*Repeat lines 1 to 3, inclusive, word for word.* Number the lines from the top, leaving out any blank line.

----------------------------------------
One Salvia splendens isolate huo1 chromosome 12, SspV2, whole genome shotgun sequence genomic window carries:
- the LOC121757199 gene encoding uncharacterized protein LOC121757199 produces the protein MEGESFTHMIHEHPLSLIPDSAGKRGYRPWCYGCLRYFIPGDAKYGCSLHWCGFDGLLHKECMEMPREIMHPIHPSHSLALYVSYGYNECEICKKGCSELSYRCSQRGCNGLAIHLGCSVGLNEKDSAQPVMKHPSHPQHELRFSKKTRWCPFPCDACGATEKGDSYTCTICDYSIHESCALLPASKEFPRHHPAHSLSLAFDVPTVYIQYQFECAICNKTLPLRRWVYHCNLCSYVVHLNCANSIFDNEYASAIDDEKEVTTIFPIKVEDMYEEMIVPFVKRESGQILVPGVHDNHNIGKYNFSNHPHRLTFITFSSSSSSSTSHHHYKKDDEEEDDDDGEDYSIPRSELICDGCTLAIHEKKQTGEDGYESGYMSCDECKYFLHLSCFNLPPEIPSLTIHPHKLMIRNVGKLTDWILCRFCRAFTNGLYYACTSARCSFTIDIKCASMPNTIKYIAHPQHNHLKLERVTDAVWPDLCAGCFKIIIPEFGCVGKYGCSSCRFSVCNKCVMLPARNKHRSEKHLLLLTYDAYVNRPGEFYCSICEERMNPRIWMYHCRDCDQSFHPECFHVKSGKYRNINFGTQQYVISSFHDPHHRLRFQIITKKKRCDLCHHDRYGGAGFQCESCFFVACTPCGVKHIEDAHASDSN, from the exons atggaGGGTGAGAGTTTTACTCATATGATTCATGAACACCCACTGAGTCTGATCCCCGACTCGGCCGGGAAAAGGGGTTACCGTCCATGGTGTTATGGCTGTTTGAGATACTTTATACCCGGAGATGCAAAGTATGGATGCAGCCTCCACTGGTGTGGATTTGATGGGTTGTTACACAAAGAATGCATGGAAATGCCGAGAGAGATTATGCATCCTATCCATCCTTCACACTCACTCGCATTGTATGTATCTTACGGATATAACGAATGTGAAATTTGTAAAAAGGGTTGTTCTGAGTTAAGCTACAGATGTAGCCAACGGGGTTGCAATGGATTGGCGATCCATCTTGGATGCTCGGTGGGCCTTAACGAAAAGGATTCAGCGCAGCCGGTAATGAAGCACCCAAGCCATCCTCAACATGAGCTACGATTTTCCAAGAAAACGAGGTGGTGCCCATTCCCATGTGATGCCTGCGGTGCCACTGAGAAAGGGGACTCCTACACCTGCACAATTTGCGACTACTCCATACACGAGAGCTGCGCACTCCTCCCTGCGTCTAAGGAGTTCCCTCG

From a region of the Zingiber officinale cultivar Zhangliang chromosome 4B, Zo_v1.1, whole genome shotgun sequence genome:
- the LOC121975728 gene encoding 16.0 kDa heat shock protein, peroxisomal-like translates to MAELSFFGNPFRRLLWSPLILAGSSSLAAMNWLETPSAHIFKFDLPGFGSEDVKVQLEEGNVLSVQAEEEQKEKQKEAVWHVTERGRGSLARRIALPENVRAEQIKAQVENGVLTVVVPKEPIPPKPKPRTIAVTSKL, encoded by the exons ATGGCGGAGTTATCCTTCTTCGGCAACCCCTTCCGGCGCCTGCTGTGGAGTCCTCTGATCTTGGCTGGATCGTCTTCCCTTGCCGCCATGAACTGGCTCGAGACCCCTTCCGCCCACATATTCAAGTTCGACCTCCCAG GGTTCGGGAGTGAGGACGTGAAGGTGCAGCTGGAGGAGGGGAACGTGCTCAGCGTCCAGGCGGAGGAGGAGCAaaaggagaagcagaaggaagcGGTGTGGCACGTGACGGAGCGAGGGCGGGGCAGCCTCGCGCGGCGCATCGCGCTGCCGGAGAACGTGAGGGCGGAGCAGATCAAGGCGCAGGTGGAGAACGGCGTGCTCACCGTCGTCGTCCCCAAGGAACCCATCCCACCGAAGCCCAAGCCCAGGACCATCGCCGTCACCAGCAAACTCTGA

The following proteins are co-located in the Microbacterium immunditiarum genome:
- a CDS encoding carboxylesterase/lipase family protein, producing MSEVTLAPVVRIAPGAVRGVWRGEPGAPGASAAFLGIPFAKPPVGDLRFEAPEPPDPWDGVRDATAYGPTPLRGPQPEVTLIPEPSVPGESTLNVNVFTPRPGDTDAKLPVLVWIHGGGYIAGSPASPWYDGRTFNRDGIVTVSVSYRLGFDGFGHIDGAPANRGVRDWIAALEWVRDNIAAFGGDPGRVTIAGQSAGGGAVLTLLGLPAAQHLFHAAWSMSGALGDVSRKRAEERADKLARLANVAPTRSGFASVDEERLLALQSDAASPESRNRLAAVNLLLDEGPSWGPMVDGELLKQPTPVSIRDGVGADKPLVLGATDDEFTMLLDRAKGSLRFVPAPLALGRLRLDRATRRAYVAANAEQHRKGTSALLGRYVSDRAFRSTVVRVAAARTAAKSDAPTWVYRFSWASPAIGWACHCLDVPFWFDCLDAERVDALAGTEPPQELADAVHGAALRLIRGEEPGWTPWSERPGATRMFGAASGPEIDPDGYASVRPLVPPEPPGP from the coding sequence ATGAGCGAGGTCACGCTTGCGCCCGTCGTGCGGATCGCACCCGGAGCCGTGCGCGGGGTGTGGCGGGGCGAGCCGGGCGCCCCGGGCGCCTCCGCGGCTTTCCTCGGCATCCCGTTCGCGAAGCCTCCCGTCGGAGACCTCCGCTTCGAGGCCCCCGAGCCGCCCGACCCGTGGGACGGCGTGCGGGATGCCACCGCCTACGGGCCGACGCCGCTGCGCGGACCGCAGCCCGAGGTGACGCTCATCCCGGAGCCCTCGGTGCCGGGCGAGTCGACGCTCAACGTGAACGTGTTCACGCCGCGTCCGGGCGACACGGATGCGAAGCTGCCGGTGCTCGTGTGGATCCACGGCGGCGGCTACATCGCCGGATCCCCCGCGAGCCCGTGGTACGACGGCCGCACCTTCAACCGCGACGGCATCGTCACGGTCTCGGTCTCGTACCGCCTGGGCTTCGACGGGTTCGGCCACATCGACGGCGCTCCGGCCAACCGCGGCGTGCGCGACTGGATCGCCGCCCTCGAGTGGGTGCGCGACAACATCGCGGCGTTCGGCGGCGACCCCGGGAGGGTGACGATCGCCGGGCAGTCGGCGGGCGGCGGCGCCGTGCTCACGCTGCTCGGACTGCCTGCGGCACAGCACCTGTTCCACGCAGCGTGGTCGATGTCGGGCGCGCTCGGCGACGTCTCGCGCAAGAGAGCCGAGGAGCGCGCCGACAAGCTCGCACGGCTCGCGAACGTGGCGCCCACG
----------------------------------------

One Salvia splendens isolate huo1 chromosome 12, SspV2, whole genome shotgun sequence genomic window carries:
- the LOC121757199 gene encoding uncharacterized protein LOC121757199 produces the protein MEGESFTHMIHEHPLSLIPDSAGKRGYRPWCYGCLRYFIPGDAKYGCSLHWCGFDGLLHKECMEMPREIMHPIHPSHSLALYVSYGYNECEICKKGCSELSYRCSQRGCNGLAIHLGCSVGLNEKDSAQPVMKHPSHPQHELRFSKKTRWCPFPCDACGATEKGDSYTCTICDYSIHESCALLPASKEFPRHHPAHSLSLAFDVPTVYIQYQFECAICNKTLPLRRWVYHCNLCSYVVHLNCANSIFDNEYASAIDDEKEVTTIFPIKVEDMYEEMIVPFVKRESGQILVPGVHDNHNIGKYNFSNHPHRLTFITFSSSSSSSTSHHHYKKDDEEEDDDDGEDYSIPRSELICDGCTLAIHEKKQTGEDGYESGYMSCDECKYFLHLSCFNLPPEIPSLTIHPHKLMIRNVGKLTDWILCRFCRAFTNGLYYACTSARCSFTIDIKCASMPNTIKYIAHPQHNHLKLERVTDAVWPDLCAGCFKIIIPEFGCVGKYGCSSCRFSVCNKCVMLPARNKHRSEKHLLLLTYDAYVNRPGEFYCSICEERMNPRIWMYHCRDCDQSFHPECFHVKSGKYRNINFGTQQYVISSFHDPHHRLRFQIITKKKRCDLCHHDRYGGAGFQCESCFFVACTPCGVKHIEDAHASDSN, from the exons atggaGGGTGAGAGTTTTACTCATATGATTCATGAACACCCACTGAGTCTGATCCCCGACTCGGCCGGGAAAAGGGGTTACCGTCCATGGTGTTATGGCTGTTTGAGATACTTTATACCCGGAGATGCAAAGTATGGATGCAGCCTCCACTGGTGTGGATTTGATGGGTTGTTACACAAAGAATGCATGGAAATGCCGAGAGAGATTATGCATCCTATCCATCCTTCACACTCACTCGCATTGTATGTATCTTACGGATATAACGAATGTGAAATTTGTAAAAAGGGTTGTTCTGAGTTAAGCTACAGATGTAGCCAACGGGGTTGCAATGGATTGGCGATCCATCTTGGATGCTCGGTGGGCCTTAACGAAAAGGATTCAGCGCAGCCGGTAATGAAGCACCCAAGCCATCCTCAACATGAGCTACGATTTTCCAAGAAAACGAGGTGGTGCCCATTCCCATGTGATGCCTGCGGTGCCACTGAGAAAGGGGACTCCTACACCTGCACAATTTGCGACTACTCCATACACGAGAGCTGCGCACTCCTCCCTGCGTCTAAGGAGTTCCCTCG

From a region of the Zingiber officinale cultivar Zhangliang chromosome 4B, Zo_v1.1, whole genome shotgun sequence genome: